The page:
One of the key reasons to use a VPN is to bypass regional restrictions on content with providers like Netflix. Since 2015, however, the streaming giant has been playing cat-and-mouse with VPN providers and users in region A trying to grab content they don’t have the licensing rights to stream from region B (such as the UK and USA).
Netflix blocks VPN IP addresses, and VPNs using region unblocking as a selling point grab a whole bunch of new IP addresses, and the game continues.
Caught in the middle of all this are users trying to access Netflix normally, but with the benefit of a private, encrypted connection through a VPN. They too were blocked, even when trying to simply access local programming through the service. Only disabling the VPN would provide access to Netflix, not an acceptable option to most VPN users (especially when trying to overcome ISP traffic management, or “throttling”).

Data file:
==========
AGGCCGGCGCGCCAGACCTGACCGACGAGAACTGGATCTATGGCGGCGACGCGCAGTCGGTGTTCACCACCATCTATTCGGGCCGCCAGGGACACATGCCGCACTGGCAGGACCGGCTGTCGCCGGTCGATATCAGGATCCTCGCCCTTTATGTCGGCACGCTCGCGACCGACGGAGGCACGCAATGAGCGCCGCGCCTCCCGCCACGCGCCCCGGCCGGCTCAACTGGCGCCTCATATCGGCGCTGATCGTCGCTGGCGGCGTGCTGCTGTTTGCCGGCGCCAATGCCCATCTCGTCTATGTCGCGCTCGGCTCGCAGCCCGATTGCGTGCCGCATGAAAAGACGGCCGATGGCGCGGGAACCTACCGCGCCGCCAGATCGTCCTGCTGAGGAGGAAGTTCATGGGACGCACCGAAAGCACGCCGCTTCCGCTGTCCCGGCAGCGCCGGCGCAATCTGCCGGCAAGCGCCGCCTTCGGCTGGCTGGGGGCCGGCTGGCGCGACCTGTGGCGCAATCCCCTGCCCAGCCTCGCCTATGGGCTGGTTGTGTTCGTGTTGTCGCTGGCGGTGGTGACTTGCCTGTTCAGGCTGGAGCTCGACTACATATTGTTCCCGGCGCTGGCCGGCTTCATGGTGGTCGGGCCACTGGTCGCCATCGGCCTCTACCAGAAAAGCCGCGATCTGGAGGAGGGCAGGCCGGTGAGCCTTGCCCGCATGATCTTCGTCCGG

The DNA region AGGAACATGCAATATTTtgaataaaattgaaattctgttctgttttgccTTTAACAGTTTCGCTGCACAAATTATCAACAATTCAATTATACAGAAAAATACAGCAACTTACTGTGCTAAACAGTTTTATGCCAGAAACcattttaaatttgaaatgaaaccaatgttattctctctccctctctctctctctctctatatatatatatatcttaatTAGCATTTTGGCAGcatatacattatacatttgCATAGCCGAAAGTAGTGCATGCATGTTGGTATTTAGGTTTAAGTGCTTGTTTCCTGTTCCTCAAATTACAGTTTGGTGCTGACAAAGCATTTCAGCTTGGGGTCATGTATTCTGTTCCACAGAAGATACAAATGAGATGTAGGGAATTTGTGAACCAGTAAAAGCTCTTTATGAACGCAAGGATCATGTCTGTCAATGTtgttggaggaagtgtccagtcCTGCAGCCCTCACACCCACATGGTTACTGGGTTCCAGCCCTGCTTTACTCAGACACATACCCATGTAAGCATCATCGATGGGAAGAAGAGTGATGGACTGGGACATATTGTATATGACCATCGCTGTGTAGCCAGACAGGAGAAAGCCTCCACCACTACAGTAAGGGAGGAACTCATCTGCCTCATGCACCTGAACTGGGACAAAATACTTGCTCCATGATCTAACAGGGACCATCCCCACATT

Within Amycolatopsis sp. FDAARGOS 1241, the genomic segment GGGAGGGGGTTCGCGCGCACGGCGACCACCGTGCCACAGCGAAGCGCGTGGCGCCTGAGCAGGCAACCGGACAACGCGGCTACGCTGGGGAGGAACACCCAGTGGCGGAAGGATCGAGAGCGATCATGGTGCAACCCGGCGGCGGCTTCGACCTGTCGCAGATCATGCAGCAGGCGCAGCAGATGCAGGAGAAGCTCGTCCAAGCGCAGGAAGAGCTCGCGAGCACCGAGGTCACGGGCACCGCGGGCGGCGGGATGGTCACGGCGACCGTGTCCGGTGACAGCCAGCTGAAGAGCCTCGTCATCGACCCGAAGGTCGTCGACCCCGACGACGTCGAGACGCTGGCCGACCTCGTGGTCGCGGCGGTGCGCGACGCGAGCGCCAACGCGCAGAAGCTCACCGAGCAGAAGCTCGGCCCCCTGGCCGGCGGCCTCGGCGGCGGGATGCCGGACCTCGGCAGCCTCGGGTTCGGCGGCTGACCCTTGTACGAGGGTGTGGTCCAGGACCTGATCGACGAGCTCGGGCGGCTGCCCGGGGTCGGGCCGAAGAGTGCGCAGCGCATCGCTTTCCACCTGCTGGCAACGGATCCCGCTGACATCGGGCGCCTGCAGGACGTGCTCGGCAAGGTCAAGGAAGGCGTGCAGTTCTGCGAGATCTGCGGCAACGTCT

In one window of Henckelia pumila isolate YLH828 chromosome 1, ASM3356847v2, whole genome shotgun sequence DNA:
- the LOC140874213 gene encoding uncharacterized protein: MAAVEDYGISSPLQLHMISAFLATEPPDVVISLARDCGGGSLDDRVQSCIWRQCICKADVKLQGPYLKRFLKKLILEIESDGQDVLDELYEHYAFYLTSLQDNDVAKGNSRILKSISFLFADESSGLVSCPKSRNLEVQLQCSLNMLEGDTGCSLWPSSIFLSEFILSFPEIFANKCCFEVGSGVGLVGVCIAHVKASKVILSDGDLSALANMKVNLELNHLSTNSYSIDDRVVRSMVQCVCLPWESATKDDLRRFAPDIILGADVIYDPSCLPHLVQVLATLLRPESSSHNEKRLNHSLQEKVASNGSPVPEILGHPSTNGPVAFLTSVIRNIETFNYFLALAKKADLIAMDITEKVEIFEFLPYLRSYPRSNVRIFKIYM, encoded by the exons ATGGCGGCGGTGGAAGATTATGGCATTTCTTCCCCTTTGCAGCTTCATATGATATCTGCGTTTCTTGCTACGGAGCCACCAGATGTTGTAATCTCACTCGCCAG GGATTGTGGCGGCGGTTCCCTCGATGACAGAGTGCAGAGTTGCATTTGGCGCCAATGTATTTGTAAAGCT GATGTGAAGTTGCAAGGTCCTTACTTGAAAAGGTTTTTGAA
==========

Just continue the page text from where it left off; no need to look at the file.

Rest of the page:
If this sounds like you, things could be looking up. According to TorrentFreak, Netflix has stopped blocking VPN users – but those trying to access region blocked content will have their efforts thwarted.
The region-locked content will be simply hidden.
Netflix has not released any confirmation about this move, which seems to have been happening since early May. Netflix database scraper uNoGS told TorrentFreak that “We first noticed major changes with Netflix around May 1st. Along with forcing us to re-write a bunch of our legacy tools we noticed that a lot fewer titles were showing up with our scraper scripts.”
But this isn’t going to be the end of VPN users in region A accessing Netflix content in region B. VPNs promising access to region blocked content will workaround the problem. In fact it’s suspected several already have contingencies in place ready to roll out.
Circumventing region blocked content is a massive selling point for top VPNs like NordVPN. They’re not going to give up without a fight.